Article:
THE SUPREME Court has lifted the rule prohibiting aspiring lawyers from taking the bar examination after failing it five times.

The new rule will take effect in next year’s bar examinations.

First implemented in 2005, the so-called “five-strike rule” called for the “disqualification of a candidate after failing in three examinations, provided, that he may take a fourth and fifth examination if he successfully completes a one-year refresher course for each examination.”

The high tribunal adopted the recommendation by a study group after the bar exam’s passing rate last year declined to lower than 20 percent, the lowest since 2002 and the second lowest in Philippine history.

Out of the 5,686 examinees allowed to take the bar, only 5,343 completed the four Sundays of the annual examinations last year. A total of 949 of the examinees (17.76 percent) passed. The figure was slightly lower than the 31.95 percent passing rate in 2011.

Last year, UST posted a 48.57 percent passing rate, with only 34 out of 70 examinees making the cut.

Faculty of Civil Law Dean Nilo Divina refused to attribute the SC decision to the low passing rate in the recent bar exams. He said it was more about giving another chance to the examinees.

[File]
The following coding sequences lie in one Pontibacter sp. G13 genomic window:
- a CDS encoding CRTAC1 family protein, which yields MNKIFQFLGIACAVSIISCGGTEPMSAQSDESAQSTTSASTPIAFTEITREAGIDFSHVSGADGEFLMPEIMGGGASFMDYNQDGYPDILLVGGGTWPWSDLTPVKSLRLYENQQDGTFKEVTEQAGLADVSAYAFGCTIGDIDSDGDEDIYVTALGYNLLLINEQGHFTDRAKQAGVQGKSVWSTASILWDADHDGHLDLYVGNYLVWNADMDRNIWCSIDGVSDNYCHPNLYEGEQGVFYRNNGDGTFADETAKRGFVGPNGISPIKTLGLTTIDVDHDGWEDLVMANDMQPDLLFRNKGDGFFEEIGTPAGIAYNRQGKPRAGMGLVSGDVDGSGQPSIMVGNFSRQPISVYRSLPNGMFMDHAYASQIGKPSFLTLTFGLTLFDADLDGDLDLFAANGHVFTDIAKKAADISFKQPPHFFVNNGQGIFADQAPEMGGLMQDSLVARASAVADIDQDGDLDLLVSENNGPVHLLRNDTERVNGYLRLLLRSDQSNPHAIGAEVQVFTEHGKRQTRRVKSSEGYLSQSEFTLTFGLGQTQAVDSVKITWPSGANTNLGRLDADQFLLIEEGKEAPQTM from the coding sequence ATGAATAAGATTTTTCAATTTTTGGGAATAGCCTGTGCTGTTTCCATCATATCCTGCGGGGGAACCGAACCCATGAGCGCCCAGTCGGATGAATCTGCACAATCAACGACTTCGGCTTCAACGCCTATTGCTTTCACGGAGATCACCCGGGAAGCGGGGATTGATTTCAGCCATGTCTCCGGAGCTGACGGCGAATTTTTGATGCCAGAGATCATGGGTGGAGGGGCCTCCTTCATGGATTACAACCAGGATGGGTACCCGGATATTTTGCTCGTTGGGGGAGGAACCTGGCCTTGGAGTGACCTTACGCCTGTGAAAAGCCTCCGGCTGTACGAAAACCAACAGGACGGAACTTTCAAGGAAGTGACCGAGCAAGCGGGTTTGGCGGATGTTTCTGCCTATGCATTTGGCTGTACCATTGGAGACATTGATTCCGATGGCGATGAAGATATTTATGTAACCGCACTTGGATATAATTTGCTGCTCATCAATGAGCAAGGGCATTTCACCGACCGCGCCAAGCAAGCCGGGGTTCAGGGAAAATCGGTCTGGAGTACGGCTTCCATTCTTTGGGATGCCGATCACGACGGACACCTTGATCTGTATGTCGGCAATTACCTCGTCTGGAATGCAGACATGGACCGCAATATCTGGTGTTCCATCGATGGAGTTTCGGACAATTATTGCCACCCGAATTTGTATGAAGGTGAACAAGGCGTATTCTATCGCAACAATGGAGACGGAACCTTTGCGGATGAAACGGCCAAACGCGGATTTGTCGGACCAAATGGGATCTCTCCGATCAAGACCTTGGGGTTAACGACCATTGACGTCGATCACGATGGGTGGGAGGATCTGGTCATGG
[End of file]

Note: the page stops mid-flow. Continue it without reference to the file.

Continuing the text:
Not degrading

The five-strike rule does not necessarily degrade the system of screening future lawyers, according to Divina. He said it was not done to increase the number of passers since taking the bar exams after the fifth time does not guarantee that they would pass.

“Law students have the right mind not to take the bar exmination haphazardly, thinking they could make it again. [They] still have to hurdle, to go the needle, and to go to the grind to be able to pass a bar and be lawyer,” Divina said.

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Fragile

Divina added that the lifting of the rule would not apply to UST since the number of Thomasian examinees who failed the bar exam for the fifth time was less than a hundred.

“I don’t think we have flunkers, or those who took the exam more than five times,” he said.

He also said the difficulty of the bar exams should not be blamed for the low passing rate, citing other factors such as low-passing percentage, lack of preparation, probably personal or family issues, financial issues that are more pressing than taking the bar exams, or lack of foundation from the school they came from.

According to the high court, the abolition of the five-strike rule could not be applied this year because the list of the bar candidates had already been published.

This year’s bar exams will be held on four Sundays of October in the University for the third time since 2011. J.C.R. Obice

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